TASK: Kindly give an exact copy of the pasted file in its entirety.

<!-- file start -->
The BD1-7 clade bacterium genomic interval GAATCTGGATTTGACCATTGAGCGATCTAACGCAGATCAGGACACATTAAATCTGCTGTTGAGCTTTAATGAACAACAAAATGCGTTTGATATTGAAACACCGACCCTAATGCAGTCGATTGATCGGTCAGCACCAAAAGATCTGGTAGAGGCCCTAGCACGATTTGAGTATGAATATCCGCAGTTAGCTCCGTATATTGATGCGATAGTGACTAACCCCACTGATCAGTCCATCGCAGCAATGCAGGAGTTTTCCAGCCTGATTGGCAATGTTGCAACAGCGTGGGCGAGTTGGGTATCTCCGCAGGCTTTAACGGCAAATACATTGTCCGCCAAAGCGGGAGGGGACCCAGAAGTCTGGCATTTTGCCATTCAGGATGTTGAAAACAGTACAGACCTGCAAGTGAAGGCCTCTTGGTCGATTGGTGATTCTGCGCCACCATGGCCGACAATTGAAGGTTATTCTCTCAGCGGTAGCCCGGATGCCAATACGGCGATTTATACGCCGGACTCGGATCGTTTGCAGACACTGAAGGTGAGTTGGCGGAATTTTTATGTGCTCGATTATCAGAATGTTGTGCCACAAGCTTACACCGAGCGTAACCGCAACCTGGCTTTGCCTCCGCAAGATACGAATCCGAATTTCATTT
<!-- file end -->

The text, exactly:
The BD1-7 clade bacterium genomic interval GAATCTGGATTTGACCATTGAGCGATCTAACGCAGATCAGGACACATTAAATCTGCTGTTGAGCTTTAATGAACAACAAAATGCGTTTGATATTGAAACACCGACCCTAATGCAGTCGATTGATCGGTCAGCACCAAAAGATCTGGTAGAGGCCCTAGCACGATTTGAGTATGAATATCCGCAGTTAGCTCCGTATATTGATGCGATAGTGACTAACCCCACTGATCAGTCCATCGCAGCAATGCAGGAGTTTTCCAGCCTGATTGGCAATGTTGCAACAGCGTGGGCGAGTTGGGTATCTCCGCAGGCTTTAACGGCAAATACATTGTCCGCCAAAGCGGGAGGGGACCCAGAAGTCTGGCATTTTGCCATTCAGGATGTTGAAAACAGTACAGACCTGCAAGTGAAGGCCTCTTGGTCGATTGGTGATTCTGCGCCACCATGGCCGACAATTGAAGGTTATTCTCTCAGCGGTAGCCCGGATGCCAATACGGCGATTTATACGCCGGACTCGGATCGTTTGCAGACACTGAAGGTGAGTTGGCGGAATTTTTATGTGCTCGATTATCAGAATGTTGTGCCACAAGCTTACACCGAGCGTAACCGCAACCTGGCTTTGCCTCCGCAAGATACGAATCCGAATTTCATTT